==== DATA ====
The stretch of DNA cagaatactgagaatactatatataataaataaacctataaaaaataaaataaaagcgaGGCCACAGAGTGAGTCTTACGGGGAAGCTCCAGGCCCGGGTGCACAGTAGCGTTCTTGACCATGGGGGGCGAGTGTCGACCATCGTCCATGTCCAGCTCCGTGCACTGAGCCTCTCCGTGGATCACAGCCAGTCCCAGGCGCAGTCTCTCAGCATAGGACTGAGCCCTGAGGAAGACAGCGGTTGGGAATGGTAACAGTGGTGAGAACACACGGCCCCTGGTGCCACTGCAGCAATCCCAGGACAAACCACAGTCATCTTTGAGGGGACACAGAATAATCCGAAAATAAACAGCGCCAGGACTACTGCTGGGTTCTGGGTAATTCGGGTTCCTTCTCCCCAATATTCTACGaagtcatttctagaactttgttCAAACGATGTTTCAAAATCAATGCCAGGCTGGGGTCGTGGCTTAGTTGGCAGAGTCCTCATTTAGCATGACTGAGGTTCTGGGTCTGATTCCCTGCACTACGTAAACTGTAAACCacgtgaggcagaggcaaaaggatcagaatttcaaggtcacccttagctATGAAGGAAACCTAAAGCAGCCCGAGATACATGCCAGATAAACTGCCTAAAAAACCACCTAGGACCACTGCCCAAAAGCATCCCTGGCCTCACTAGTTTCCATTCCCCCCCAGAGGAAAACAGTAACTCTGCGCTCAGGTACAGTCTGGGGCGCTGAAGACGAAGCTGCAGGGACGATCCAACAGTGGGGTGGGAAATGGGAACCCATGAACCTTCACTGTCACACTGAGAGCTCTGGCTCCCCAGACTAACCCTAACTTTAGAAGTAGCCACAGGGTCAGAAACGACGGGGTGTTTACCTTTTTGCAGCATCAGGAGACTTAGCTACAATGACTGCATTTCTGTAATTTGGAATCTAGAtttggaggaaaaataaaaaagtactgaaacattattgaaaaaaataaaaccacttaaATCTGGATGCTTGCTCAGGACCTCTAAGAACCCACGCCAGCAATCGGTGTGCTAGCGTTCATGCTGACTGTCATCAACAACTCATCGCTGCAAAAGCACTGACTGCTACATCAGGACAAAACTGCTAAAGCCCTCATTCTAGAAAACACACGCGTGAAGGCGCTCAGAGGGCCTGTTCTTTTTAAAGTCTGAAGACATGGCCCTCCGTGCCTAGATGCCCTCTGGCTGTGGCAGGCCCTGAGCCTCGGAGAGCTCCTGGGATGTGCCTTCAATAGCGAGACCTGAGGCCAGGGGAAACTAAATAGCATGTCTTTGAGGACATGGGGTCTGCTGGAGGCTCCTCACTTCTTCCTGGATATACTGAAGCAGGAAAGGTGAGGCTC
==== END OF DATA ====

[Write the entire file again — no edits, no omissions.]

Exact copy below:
The stretch of DNA cagaatactgagaatactatatataataaataaacctataaaaaataaaataaaagcgaGGCCACAGAGTGAGTCTTACGGGGAAGCTCCAGGCCCGGGTGCACAGTAGCGTTCTTGACCATGGGGGGCGAGTGTCGACCATCGTCCATGTCCAGCTCCGTGCACTGAGCCTCTCCGTGGATCACAGCCAGTCCCAGGCGCAGTCTCTCAGCATAGGACTGAGCCCTGAGGAAGACAGCGGTTGGGAATGGTAACAGTGGTGAGAACACACGGCCCCTGGTGCCACTGCAGCAATCCCAGGACAAACCACAGTCATCTTTGAGGGGACACAGAATAATCCGAAAATAAACAGCGCCAGGACTACTGCTGGGTTCTGGGTAATTCGGGTTCCTTCTCCCCAATATTCTACGaagtcatttctagaactttgttCAAACGATGTTTCAAAATCAATGCCAGGCTGGGGTCGTGGCTTAGTTGGCAGAGTCCTCATTTAGCATGACTGAGGTTCTGGGTCTGATTCCCTGCACTACGTAAACTGTAAACCacgtgaggcagaggcaaaaggatcagaatttcaaggtcacccttagctATGAAGGAAACCTAAAGCAGCCCGAGATACATGCCAGATAAACTGCCTAAAAAACCACCTAGGACCACTGCCCAAAAGCATCCCTGGCCTCACTAGTTTCCATTCCCCCCCAGAGGAAAACAGTAACTCTGCGCTCAGGTACAGTCTGGGGCGCTGAAGACGAAGCTGCAGGGACGATCCAACAGTGGGGTGGGAAATGGGAACCCATGAACCTTCACTGTCACACTGAGAGCTCTGGCTCCCCAGACTAACCCTAACTTTAGAAGTAGCCACAGGGTCAGAAACGACGGGGTGTTTACCTTTTTGCAGCATCAGGAGACTTAGCTACAATGACTGCATTTCTGTAATTTGGAATCTAGAtttggaggaaaaataaaaaagtactgaaacattattgaaaaaaataaaaccacttaaATCTGGATGCTTGCTCAGGACCTCTAAGAACCCACGCCAGCAATCGGTGTGCTAGCGTTCATGCTGACTGTCATCAACAACTCATCGCTGCAAAAGCACTGACTGCTACATCAGGACAAAACTGCTAAAGCCCTCATTCTAGAAAACACACGCGTGAAGGCGCTCAGAGGGCCTGTTCTTTTTAAAGTCTGAAGACATGGCCCTCCGTGCCTAGATGCCCTCTGGCTGTGGCAGGCCCTGAGCCTCGGAGAGCTCCTGGGATGTGCCTTCAATAGCGAGACCTGAGGCCAGGGGAAACTAAATAGCATGTCTTTGAGGACATGGGGTCTGCTGGAGGCTCCTCACTTCTTCCTGGATATACTGAAGCAGGAAAGGTGAGGCTC